Association between birth interval and wasting in children under 5 years of age in Ethiopia: a systematic review and meta-analysis protocol.
BMJ Open. 2020 Nov 10;10(11):e037976
Authors: Kassaw MW, Abebe AM, Abate BB, Kassie AM, Açık M
INTRODUCTION: According to the UNICEF, WHO and World Bank joint estimation, 1 in every 13 children suffered from wasting globally. The highest burden of undernutrition recorded in Asia and Africa. Wasting remains a considerable public health problem in Ethiopia despite the introduction of exhaustive nutritional programmes. As reported in the literature, the prevalence of wasting in Ethiopia has remained high over the last four decades. In Ethiopia, more than one-third of child deaths are associated with malnutrition. The current nutritional interventions implemented in Ethiopia need to be evidence based. For this purpose, systematic review is preferable as it can present a more reliable and precise estimate than individual studies. The aim of this review is to assess the pooled prevalence of wasting and its association with birth interval in Ethiopia.
METHODOLOGY: Studies published after 20 January 2012 will be retrieved from databases, mainly PubMed/Medline, Scopus, Embase, CINAHL and HINARI. The articles retrieved from databases will be selected after reading the title, abstract and full text. Three reviewers will independently assess the quality of each study using both the Joanna Briggs Institute and Ottawa Scale critical appraisal checklists. The Preferred Reporting Items for Systematic Reviews and Meta-Analyses checklist will be used to maintain scientific strength. Funnel plots, Egger’s test and Begg’s test will be used to deal with publication bias, and I2, forest plots and Cochrane’s Q square statistics will be used for heterogeneity. Potential causes of heterogeneity will be explored through sensitivity and subgroup analyses. Because heterogeneity among studies is inevitable, given the wide geographical area and variety of study designs, the Der-Simonian and Laird random-effects model will be used. The presence of a statistical association between birth interval and wasting will be declared if the p value is <0.05 with the 95% CI.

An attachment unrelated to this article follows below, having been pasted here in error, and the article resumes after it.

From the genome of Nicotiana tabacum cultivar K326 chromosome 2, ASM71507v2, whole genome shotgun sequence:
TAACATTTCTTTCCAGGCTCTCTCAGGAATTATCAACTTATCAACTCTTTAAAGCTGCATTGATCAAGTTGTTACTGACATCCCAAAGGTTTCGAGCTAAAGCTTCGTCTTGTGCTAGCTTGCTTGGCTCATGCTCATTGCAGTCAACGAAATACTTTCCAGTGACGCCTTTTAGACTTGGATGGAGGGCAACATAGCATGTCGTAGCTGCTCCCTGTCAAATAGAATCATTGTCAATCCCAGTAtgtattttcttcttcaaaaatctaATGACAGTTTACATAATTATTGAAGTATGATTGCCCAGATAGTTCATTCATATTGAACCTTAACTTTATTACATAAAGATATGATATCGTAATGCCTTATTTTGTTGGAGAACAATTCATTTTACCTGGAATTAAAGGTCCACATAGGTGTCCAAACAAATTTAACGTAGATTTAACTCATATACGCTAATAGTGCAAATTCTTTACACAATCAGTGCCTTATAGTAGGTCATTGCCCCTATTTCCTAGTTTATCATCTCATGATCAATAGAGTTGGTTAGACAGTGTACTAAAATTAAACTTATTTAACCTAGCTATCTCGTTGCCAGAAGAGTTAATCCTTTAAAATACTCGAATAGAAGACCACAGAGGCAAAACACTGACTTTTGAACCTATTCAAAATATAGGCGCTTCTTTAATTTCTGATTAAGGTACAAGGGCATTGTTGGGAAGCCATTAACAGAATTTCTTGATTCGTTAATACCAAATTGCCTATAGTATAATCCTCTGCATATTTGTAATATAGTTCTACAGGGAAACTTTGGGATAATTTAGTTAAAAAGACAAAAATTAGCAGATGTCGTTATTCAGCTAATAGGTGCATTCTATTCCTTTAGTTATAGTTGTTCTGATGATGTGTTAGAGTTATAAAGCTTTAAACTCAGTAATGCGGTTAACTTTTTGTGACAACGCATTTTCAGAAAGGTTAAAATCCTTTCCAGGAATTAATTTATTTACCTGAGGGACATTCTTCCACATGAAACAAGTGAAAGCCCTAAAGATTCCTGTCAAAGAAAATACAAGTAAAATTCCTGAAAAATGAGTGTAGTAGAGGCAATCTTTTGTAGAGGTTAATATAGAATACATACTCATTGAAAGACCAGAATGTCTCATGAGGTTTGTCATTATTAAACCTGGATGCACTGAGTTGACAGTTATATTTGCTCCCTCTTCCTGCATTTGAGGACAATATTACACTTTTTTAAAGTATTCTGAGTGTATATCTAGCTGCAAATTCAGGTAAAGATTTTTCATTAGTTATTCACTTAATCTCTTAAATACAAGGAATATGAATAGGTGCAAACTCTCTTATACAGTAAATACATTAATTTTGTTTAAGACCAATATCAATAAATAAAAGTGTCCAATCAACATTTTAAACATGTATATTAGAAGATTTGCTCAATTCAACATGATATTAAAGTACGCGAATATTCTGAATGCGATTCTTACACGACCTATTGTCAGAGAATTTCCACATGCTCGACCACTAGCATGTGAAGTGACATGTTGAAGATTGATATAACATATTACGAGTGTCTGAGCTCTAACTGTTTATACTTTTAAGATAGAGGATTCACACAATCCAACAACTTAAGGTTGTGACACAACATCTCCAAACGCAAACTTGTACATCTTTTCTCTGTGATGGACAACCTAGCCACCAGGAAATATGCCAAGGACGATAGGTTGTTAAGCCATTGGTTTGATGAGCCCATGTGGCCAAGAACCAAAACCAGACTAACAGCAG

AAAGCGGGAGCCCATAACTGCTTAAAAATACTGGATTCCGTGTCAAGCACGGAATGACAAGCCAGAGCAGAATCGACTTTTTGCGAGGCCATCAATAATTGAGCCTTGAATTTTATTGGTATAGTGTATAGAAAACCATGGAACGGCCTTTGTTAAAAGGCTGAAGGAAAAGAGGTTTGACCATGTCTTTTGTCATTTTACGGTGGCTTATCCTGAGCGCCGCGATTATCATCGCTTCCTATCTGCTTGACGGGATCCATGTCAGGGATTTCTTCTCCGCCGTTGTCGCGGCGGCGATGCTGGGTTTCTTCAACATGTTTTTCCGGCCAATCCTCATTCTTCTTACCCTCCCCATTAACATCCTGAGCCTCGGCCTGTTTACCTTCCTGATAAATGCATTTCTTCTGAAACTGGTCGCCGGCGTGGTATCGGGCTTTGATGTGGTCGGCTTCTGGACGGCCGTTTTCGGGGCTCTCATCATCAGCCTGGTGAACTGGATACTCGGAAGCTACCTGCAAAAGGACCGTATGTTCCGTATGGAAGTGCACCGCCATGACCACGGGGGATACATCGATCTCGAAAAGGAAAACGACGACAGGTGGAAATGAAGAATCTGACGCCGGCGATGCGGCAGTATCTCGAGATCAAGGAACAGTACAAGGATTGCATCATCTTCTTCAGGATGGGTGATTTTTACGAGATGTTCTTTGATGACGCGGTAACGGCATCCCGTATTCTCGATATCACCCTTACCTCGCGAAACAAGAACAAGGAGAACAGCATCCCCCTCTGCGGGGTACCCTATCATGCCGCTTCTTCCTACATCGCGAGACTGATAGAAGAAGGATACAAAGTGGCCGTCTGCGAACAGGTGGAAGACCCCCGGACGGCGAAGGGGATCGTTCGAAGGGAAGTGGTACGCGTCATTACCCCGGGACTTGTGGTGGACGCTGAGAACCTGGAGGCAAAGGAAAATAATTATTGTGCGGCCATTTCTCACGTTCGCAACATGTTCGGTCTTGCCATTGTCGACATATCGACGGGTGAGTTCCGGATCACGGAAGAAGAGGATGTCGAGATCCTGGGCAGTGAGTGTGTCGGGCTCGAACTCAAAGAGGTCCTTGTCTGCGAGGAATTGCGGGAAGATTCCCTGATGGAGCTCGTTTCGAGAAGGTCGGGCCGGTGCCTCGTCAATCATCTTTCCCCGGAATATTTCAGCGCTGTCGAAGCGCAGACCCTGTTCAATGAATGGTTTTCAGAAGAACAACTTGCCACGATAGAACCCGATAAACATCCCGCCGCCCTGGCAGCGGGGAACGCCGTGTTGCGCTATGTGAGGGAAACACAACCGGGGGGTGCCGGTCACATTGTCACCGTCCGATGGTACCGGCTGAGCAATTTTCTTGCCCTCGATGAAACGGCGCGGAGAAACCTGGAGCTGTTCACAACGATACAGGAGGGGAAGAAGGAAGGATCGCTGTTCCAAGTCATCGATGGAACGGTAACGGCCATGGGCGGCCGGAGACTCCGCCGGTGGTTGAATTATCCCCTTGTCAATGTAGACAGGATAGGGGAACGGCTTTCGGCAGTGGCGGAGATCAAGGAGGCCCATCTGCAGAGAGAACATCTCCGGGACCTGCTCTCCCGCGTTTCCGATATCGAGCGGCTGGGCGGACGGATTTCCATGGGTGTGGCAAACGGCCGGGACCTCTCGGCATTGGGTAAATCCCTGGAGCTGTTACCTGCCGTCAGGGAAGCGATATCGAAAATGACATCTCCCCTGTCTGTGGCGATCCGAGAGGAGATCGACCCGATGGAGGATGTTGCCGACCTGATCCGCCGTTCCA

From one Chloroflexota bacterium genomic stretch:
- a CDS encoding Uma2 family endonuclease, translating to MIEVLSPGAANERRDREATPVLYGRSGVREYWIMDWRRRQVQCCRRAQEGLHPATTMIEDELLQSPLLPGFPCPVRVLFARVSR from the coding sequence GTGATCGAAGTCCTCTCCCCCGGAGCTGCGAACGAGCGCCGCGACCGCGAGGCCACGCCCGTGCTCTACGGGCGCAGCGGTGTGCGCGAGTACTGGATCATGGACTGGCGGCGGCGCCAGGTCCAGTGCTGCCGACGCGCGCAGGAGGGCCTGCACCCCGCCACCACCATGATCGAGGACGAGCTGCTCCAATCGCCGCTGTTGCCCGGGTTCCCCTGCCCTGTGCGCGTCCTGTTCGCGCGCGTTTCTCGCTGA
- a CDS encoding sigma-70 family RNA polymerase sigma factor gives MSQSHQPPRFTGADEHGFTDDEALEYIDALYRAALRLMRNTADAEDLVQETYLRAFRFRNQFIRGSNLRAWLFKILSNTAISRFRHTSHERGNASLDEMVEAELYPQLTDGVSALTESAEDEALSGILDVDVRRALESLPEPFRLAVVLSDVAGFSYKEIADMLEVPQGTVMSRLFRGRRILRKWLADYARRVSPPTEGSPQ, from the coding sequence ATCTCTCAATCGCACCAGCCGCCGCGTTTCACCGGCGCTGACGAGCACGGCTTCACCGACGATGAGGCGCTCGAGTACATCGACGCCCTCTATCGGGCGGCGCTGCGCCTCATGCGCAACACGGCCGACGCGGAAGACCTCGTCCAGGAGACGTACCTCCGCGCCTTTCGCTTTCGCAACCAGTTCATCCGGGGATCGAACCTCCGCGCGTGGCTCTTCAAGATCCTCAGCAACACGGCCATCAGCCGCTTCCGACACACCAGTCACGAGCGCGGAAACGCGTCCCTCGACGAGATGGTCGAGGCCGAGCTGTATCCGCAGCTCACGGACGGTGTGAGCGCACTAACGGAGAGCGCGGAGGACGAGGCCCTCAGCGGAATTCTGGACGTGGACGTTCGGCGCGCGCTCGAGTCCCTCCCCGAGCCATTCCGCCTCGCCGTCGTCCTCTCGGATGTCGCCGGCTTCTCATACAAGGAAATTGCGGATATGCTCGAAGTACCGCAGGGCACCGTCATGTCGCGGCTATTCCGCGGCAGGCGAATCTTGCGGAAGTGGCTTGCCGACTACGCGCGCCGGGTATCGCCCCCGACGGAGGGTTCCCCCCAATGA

ETHICS AND DISSEMINATION: Ethical issues will not be applicable to this review and meta-analysis. This review and meta-analysis will report the pooled prevalence of wasting and its association with birth interval in Ethiopia. Effort will be made to publish the findings in a peer-reviewed journal such as the Ethiopian Journal of Health and Development, and the findings will be presented at national conferences. A hard copy will also be sent to Woldia University and Debre Berhan University.
PMID: 33172943 [PubMed – in process]